... As 2013 draws to a close, Adult Swim, Turner Broadcasting’s signature network for young adults, is on track to set new records with its most-watched year in its history among targeted adults 18-34, 18-49 and men 18-34, according to preliminary data from Nielsen Media Research. For the 9th year in a row, Adult Swim also will rank #1 on basic cable in Total Day among adults 18-34 and men 18-34, as well as rank #1 among adults 18-49 and men 18-49. ...
Among Adult Swim’s programming highlights, the Emmy® Award-winning original animated series Robot Chicken (Sundays, 12 a.m.) ranked #1 on basic cable across 2013 in its time period among adults 18-34 & 18-49 and men 18-34 & 18-49. ...
Adult Swim programming – including Family Guy, The Cleveland Show, Robot Chicken and American Dad—accounted for 23 of the top 50 telecasts on basic cable this week among adults 18-34, and 25 of the top 50 among men 18-34, both more than any other network.
Adult Swim’s ascendance in the digital arena also continues to climb as the “Adult Swim/Funny or Die Network” ranked #1 this year in the Comscore Humor category among average monthly Unique Visitors: persons 2+ (8.6 million) and men 2+ (5.3 million). Across Adult Swim’s digital platforms, game plays overall grew by 124% vs. 2012 (Omniture, Bango, Facebook, Steam). Adult Swim mobile games reached 55 million app downloads in 2013 to date, boosted by three consecutive #1 apps in the iTunes store—Robot Unicorn Attack 2, Amateur Surgeon 3 and Giant Boulder of Death ...
Some of the above programming isn't made under Animation Guild contracts. Hell, some of the shows aren't even cartoons. But the larger lesson here isn't lost on the fine, entertainment conglomerates who employ so many guild members.
Animation sells, and sells over long periods of time.
This has been true for decades. (Yogi Bear, Scooby Doo, and Fred Flintstone have been staples inside American culture for fifty years; Mickey Mouse, Donald Duck and Bugs Bunny for eighty and more.) But only recently has mainstream Hollywood figured out that animation can make HUGE buckets of cash.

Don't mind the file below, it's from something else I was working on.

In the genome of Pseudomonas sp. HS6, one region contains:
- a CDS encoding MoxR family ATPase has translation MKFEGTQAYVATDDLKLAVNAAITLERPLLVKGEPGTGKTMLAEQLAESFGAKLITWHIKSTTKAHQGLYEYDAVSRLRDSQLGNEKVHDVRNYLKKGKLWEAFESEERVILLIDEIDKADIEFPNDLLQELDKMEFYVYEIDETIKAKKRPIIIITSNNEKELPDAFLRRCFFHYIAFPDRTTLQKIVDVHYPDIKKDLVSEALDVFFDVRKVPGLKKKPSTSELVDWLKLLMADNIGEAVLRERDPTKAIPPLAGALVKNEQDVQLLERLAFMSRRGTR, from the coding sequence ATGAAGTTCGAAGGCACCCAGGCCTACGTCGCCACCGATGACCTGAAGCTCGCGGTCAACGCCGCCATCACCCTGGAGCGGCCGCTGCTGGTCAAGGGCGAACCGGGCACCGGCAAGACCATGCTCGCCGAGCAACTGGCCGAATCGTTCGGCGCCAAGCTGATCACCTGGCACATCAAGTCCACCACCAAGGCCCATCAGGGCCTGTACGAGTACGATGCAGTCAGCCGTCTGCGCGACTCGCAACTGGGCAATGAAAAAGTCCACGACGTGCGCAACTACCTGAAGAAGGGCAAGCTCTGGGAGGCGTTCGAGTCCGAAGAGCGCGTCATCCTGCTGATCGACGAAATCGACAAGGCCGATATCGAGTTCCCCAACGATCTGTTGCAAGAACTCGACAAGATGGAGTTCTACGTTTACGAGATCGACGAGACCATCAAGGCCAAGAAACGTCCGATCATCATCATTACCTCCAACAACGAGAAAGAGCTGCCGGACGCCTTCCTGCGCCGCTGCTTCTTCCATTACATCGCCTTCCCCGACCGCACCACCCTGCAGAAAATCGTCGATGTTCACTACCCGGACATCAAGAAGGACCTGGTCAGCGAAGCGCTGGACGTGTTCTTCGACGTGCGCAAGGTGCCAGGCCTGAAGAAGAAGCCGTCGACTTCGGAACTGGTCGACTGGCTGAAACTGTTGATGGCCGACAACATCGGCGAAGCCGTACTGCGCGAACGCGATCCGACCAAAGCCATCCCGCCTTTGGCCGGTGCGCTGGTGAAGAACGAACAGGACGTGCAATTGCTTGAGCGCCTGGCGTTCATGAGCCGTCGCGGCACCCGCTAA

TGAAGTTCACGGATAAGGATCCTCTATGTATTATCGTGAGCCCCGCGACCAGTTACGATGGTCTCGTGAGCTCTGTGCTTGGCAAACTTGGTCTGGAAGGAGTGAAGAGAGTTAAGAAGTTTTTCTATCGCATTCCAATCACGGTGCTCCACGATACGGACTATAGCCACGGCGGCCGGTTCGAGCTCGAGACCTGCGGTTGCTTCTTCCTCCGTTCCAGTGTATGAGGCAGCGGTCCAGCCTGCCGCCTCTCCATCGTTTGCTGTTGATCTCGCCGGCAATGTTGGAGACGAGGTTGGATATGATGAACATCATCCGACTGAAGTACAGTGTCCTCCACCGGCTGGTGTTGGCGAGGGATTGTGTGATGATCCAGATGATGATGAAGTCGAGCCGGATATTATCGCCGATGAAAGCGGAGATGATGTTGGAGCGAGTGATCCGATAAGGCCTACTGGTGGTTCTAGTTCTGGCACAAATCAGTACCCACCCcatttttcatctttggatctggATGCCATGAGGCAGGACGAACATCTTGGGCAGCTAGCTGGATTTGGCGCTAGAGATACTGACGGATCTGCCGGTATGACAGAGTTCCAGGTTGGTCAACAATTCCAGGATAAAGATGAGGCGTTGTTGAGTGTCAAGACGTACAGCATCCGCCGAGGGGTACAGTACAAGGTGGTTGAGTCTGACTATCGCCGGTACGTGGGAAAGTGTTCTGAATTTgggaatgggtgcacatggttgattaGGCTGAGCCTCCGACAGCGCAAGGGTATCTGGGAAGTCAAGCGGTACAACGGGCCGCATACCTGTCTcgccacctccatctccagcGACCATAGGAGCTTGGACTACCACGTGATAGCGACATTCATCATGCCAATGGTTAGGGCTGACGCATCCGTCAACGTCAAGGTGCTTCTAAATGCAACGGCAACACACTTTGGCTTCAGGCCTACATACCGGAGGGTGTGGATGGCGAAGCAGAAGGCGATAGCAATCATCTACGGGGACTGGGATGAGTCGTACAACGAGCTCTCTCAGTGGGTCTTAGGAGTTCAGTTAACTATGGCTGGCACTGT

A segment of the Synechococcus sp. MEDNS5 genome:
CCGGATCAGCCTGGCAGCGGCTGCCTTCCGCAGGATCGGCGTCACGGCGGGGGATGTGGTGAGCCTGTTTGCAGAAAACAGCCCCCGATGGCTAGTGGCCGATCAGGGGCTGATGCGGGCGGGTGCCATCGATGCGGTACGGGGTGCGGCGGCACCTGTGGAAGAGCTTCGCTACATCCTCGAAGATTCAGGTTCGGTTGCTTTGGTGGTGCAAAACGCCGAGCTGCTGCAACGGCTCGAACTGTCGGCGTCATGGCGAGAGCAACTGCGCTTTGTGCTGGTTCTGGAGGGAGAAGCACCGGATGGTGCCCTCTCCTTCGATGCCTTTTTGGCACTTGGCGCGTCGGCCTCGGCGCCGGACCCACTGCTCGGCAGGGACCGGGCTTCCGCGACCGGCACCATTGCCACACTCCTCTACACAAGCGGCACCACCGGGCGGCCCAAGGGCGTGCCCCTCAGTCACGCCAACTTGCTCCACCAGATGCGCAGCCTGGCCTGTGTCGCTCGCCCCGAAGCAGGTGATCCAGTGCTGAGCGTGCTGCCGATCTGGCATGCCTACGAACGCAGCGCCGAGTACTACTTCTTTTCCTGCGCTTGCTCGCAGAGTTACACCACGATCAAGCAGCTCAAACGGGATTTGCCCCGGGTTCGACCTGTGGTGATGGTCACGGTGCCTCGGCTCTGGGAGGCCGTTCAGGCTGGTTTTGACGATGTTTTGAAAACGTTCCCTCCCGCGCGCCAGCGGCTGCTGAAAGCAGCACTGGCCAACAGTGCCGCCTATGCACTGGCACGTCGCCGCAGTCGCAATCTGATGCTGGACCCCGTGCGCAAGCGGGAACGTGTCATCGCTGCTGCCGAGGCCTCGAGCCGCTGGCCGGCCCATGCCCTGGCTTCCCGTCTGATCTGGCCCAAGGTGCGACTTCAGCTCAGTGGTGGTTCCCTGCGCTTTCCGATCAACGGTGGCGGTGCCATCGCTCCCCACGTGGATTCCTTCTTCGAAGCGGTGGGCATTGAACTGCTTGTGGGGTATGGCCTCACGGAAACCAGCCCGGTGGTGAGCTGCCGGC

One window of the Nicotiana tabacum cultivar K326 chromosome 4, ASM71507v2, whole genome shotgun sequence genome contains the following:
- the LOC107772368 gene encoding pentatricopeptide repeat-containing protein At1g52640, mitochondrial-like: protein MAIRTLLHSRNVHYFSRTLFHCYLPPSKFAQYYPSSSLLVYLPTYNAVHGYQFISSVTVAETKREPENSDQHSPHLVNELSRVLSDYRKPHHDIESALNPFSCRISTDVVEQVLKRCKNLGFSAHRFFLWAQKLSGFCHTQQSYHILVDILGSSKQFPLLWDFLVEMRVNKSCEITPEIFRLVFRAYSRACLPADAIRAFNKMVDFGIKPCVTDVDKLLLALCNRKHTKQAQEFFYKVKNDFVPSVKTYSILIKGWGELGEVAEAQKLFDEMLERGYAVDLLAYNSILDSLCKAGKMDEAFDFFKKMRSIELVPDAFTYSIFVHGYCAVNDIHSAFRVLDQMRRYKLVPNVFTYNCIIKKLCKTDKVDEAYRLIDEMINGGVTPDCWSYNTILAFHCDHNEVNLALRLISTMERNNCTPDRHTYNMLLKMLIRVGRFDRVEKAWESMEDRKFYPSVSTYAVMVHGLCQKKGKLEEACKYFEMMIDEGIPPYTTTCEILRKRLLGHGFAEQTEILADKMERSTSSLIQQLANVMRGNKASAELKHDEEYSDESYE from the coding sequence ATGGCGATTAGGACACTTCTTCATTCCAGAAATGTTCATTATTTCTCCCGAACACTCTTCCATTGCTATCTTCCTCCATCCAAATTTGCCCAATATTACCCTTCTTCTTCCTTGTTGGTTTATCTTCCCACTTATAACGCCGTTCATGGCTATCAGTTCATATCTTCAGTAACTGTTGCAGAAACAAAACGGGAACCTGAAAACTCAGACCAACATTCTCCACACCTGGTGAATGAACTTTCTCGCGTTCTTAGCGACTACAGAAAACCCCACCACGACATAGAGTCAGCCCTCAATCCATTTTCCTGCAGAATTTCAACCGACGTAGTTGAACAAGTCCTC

Until the 1990s, the smart money stayed away from cartoon features because the returns were considered meager, and the organizational headaches large. TV was a low margin sideshow. Disney could make sizable profits from cartoons, but nobody else stood a chance.
Today, that equation has changed. Television animation is cost effective compared to other scripted programming, and if initial margins are narrow, long-term cash flow is steady and continuing. Theatrical CG cartoons are far from cheap, but when even mediocre offerings make $200 million or more, then animation is a business lots of movie studios want to be in.
I started working in animation when the industry was thought of as a sleepy backwater to "real" movie-making. Spielberg was interested in cartoons, but nobody else was. Active Guild membership fell to 700 members in 1989, but the animation boom of the early 1990s soon drove union numbers higher. A lot of rising animation employment happened on the theatrical side, but television animation also expanded. Syndication, cable networks, and prime time cartoons all happened in the nineties.
Here in the 21st century, big-ticket theatrical animation is almost all computer generated because that's what audiences have flocked to see, but a major part of television animation is still hand-drawn. Cartoon distributors keep smacking up against rating numbers that are no better for CG shows than hand-drawn ones. And since hand-drawn shows cost less than their CG cousins, producers keep making hand-drawn TV cartoons.
And they're making a LOT of them. Cartoon Network is bringing new shows into being; ditto for Nickelodeon. And DreamWorks Animation will be hiring staff to make a large number of animated half-hours for Netflix over the next three years. There is (did I mention?) a simple reason for this.
People watch cartoons in ever-increasing numbers.